6. How does the nutritional value of a locally-sourced school meal differ from the currently provided school meal?
7. How does a school meal for a child help close the nutrition gap at the household level? Read More...

HATUTAN in Timor-Leste Baseline

The HATUTAN program (Hahán ne’ebé Atu fó Tulun ho Nutrisaun no Edukasaun) or “Food to Support Nutrition and Education” in English) is a five-year initiative to build a partnership between schools and their communities to improve literacy, learning, health and nutrition for children and adults in Timor-Leste. Working in partnership with the Government of Timor-Leste (GOTL) and key development stakeholders, the HATUTAN program focuses on two strategic objectives: (1): Improved literacy of School-Aged Children, and (2): Increased Use of Health, Nutrition and Dietary Practices. The HATUTAN program is funded by the US Government through the Foreign Agricultural Service of United States Department of Agriculture (USDA) under the McGovern Dole International Food for Education and Child Nutrition Program. The Ministry of Education, Youth and Sports is the lead government of Timor-Leste (GOTL) partner, in collaboration with the Ministries of Health (MOH), State Administration (MSA) and Agriculture and Fisheries (MAF). The program is implemented by a consortium led by CARE International in Timor-Leste together with Mercy Corps and WaterAid.
The program will work in four municipalities namely: Ainaro, Ermera, Liquica and Manatuto. Support for the School Feeding Program will operate at the national and municipal level and in all the schools covered by the GOTL School Feeding Program in the four municipalities (estimated at 440 schools). The priority is to support the government SFP to fully operate in all basic education and preschools throughout the school year as per plan. As an interim measure, however, the program will import USDA provided food commodities of fortified rice, pinto beans and fortified vegetable oil to the estimated 90,000 preschool and primary-aged children in
440 schools in the first trimester of school years 2020-2022.1 Read More...

GARMENT WORKER NEEDS ASSESSMENT DURING COVID19

The COVID19 pandemic has severely impacted the garment industry in Cambodia. As of July 2020, over 400 factories have temporarily or permanently closed down and over 150,000 workers are out of work.1 The garment industry employs approximately 750,000 workers in Cambodia, 89% of whom are women.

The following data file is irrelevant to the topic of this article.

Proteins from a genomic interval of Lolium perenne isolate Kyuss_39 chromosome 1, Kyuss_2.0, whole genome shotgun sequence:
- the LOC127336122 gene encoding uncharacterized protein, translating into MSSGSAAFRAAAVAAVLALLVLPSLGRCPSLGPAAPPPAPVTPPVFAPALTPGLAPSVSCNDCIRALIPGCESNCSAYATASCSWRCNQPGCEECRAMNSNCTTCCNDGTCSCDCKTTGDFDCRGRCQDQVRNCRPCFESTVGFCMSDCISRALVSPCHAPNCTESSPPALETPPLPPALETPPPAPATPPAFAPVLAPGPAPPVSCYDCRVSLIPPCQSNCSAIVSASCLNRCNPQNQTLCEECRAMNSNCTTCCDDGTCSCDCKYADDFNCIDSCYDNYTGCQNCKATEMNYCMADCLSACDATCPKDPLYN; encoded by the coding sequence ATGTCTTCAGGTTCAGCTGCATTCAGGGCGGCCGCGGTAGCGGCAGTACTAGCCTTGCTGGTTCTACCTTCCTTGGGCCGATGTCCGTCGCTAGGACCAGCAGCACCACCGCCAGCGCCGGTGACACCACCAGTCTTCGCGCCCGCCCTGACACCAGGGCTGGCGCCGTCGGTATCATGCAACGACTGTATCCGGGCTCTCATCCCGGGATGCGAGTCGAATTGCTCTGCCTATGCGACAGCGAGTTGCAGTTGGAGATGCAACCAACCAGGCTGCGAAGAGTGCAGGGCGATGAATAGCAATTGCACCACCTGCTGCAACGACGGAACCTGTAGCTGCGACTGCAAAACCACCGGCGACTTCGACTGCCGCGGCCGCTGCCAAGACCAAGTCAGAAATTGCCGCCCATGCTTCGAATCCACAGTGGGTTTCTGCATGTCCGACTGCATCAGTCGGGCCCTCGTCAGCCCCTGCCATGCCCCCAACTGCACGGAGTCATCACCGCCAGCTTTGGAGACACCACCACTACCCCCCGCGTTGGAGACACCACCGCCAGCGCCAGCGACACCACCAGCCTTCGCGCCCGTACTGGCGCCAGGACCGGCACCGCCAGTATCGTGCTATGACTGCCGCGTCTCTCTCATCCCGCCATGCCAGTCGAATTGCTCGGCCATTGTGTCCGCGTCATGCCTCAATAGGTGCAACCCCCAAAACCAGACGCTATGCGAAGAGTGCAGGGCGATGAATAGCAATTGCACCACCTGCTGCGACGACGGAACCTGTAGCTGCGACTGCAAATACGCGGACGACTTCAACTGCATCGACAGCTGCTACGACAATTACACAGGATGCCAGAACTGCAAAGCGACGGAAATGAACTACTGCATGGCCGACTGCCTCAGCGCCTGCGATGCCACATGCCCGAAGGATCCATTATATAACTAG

CARE’s Rapid Gender Analysis demonstrates the disproportionate impact that COVID19 has had on women in Cambodia and around the world. A lot of attention has been placed on the garment industry, but there is little detailed information available from the workers themselves on the impact of the pandemic and what support they need.
The objectives of this needs assessment are to:
• Better understand the needs of women garment workers during the COVID19 pandemic
• Develop evidence-based recommendations for CARE and civil society partners, workers’ organizations,
employers, brands and government stakeholders in Cambodia on how to best address the needs of women
garment workers during the COVID19 pandemic. Read More...

IMAGINE Baseline Analysis Report

CARE has partnered with the Bill & Melinda Gates Foundation to implement IMAGINE, a project that examines how to support married adolescent girls and their families. The project aims at helping young women in Niger and Bangladesh to delay their first birth and to envision, value, and pursue alternative life trajectories. IMAGINE’s goal is two-fold: to identify, design, and test interventions that hold promise for delaying the timing of first birth among married adolescents and to document and share learning from this initiative with the wider development community to inform others working to address the issue of adolescent childbearing. IMAGINE is multifaceted, with components that enable married adolescent girls to delay first birth and to afford greater choice in pursuing an alternative life course. Read More...